From the street, Block Party—a craft beer concept in Highland Park from Jason Eisner (Gracias Madre)—doesn’t look like much of a party. The clean, minimalist shopfront borders on sterile, with white walls and blank space reminiscent of an Apple store, an empty gallery or one of those inexplicably trendy coffee shops that blends the two. A neon sign displaying the words “Block Party” lets you know you’re in the right place, but it’s not until you reach the back patio that you feel like you’ve actually arrived. Here is the relaxed neighborhood bar you were promised, where a large outdoor space complete with communal picnic tables, candy-striped umbrellas and an oversized shuffleboard court serves as the heart of Block Party. Perhaps that's why it's all the more jarring when you have to leave this adult backyard playground to order your drinks back inside at the Genius Bar. The blow is softened, at least, by a genuinely pleasant and laid-back bar staff, who are happy to offer recommendations, samples and Notorious B.I.G. at full volume as the mood prescribes. Still, there’s something less than relaxing about the vibe here. Despite its best efforts, Block Party’s atmosphere feels strained and manufactured, more like a “chill-out” space at a tech start-up than an authentic neighborhood spot. Even in the California heat, this place left us feeling a little cold.
Good for: Hanging with your buddies and knocking back some brews in a setting that’s void of televisions. Instead of watching sports, you can use the opportunity to have a conversation, compare notes on the suds or discuss the latest injury to befall one of the players on your fantasy team. If all else fails, you can opt for a friendly game of giant shuffleboard or Wii bowling—or just stare at the screen it’s projected on if you’re experiencing TV separation anxiety.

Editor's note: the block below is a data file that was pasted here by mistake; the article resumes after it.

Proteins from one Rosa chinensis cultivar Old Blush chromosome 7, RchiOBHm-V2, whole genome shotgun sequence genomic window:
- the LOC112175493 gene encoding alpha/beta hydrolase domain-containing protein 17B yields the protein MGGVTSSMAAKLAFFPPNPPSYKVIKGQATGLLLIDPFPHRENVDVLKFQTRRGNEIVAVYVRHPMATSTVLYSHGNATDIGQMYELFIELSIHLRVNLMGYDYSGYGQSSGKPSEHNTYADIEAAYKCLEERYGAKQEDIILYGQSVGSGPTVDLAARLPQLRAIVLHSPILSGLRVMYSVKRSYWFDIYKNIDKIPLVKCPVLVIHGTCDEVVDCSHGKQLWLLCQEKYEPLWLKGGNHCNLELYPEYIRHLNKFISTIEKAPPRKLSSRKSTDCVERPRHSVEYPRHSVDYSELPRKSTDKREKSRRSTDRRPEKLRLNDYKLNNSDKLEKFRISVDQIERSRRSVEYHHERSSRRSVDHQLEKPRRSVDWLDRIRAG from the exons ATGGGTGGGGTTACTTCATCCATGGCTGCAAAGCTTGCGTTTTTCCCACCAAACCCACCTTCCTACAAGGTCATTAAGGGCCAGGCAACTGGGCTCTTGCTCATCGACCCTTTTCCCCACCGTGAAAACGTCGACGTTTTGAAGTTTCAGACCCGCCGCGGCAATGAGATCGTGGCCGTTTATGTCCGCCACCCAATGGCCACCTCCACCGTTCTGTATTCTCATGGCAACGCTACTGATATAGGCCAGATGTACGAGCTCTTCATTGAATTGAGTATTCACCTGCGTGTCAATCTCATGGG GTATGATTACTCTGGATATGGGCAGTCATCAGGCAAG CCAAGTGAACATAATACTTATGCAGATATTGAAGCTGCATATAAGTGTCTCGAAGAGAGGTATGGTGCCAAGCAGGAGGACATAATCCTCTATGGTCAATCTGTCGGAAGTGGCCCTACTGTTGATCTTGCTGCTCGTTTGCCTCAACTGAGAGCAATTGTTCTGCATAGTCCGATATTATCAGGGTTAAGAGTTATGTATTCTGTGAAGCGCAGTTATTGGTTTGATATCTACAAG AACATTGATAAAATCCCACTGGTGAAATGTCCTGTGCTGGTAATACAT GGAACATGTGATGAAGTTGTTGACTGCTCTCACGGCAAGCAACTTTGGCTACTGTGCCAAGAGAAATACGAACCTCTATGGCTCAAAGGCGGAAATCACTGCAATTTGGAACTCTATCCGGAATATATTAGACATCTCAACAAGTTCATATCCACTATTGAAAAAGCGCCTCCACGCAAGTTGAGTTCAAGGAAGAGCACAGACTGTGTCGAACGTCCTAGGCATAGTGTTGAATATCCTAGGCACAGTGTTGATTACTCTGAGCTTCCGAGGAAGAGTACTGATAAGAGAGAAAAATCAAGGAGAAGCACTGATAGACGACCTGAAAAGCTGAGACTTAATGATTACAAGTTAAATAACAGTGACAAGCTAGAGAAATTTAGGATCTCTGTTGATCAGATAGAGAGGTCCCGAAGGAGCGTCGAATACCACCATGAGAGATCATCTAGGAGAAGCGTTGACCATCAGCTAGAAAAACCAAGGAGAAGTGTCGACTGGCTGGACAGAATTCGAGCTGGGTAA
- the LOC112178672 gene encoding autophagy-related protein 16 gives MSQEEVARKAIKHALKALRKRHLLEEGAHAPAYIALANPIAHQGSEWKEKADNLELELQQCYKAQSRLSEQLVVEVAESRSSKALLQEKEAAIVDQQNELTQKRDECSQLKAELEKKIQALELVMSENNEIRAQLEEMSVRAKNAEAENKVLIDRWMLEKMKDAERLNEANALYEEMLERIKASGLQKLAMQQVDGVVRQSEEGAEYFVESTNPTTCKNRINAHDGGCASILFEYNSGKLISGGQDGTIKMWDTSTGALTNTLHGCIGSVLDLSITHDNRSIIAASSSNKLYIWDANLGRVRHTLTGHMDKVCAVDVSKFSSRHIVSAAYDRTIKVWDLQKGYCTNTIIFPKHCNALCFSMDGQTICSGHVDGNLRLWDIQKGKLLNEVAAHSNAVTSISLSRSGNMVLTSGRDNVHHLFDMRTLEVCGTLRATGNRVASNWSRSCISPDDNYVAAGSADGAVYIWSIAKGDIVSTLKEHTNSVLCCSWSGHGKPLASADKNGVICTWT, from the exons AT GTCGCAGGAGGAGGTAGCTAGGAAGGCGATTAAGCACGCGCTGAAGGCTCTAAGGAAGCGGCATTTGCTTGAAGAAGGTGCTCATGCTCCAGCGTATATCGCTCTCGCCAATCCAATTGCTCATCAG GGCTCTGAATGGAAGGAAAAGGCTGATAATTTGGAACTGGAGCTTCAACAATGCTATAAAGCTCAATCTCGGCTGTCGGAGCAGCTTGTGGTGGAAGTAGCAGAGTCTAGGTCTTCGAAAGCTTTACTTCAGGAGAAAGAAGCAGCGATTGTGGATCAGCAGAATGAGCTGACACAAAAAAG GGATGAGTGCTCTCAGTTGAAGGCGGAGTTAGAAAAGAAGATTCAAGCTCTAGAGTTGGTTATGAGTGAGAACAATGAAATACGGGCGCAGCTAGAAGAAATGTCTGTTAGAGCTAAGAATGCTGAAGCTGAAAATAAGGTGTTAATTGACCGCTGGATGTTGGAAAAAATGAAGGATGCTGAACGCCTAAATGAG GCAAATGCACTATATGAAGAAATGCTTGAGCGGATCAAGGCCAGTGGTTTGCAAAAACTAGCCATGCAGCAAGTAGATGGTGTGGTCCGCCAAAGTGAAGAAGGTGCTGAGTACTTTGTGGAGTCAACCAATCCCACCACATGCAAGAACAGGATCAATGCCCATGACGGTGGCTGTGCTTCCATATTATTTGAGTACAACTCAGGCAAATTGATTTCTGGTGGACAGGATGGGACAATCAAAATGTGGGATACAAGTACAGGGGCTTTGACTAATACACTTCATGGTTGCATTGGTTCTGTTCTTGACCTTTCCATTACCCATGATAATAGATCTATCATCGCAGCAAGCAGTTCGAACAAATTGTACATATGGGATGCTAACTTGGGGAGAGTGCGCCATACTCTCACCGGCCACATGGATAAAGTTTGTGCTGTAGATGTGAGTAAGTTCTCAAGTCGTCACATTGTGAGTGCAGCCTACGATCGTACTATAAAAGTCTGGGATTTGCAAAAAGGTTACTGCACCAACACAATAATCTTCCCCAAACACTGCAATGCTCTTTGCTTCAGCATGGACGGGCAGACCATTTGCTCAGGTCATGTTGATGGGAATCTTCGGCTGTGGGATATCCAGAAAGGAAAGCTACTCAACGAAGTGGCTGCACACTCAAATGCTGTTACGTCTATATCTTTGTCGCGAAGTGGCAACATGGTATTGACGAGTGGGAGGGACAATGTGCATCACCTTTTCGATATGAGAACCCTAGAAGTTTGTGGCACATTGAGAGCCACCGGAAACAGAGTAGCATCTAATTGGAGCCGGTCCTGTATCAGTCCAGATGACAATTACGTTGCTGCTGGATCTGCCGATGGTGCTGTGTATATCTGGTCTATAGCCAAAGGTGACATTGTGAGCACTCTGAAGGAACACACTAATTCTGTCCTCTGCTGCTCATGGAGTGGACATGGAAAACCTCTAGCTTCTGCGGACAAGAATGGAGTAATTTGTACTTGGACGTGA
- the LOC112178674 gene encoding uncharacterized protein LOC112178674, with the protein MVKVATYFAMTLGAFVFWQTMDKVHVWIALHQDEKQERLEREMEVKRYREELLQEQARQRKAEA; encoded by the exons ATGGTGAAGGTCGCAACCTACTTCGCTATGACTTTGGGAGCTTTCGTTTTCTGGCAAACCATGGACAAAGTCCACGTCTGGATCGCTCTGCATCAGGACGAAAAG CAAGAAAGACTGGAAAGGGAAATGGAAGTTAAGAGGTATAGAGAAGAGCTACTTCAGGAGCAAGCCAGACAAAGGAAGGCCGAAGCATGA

The scene: While it’s getting harder and harder to avoid using the H-word, suffice it to say that this place is crawling with beards and manbuns. For the most part, the clientele is young, relaxed and friendly enough to share their picnic table. Just don’t expect every patron to observe proper “she was here first” etiquette when taking their turn at the bar. I’m looking at you, nose-ringed pixie girl.
Drink this: Draft beers at Block Party come in 4-ounce, 8-ounce and 12-ounce pours, allowing you to move freely through the menu without putting too much strain on your gut or wallet. All the beers are brewed in California, with the exception of Waupoos cider ($3/$5/$7), a crisp, smooth beverage from Ontario, Canada, that’s fruity without the candy apple taste. San Diego’s Ballast Point is represented with its reliable favorite, Grapefruit Sculpin ($4/$6). Moving further north up the state, Temecula-based Black Market Brewing Company’s 1945 ($5/$7) is a tart and tasty Berliner Weisse, while the Kolsch-style ale ($3/$5/$7) from Barrelhouse Brewing in Paso Robles offers refreshing hints of gooseberry and lychee. The house Michelada ($9) doesn’t quite hit the mark on its own, but it’s worth ordering just for the watermelon and heirloom paleta that accompanies it. We couldn’t figure out if you’re supposed to dip it in, let it melt or eat it while you sip, so we did all three. Want something completely different? Try the questionably-named Cali Creamin’ Vanilla Cream Ale ($3/$5/$7) from Vista-based Mother Earth Brewing Company. With a heavenly ice cream aroma and a smooth vanilla finish, it’ll transport you back to your childhood soda fountain.
Our tip: In addition to your beverages, the bartenders also hold the key to Block Party’s casual dining component: a hot dog cart out back serving beef and vegan franks, soft pretzels and a plethora of house-made accoutrements. Once you’ve paid at the bar, you can retreat to the backyard, load up your dog with pimento cheese and pickled things, and kick back.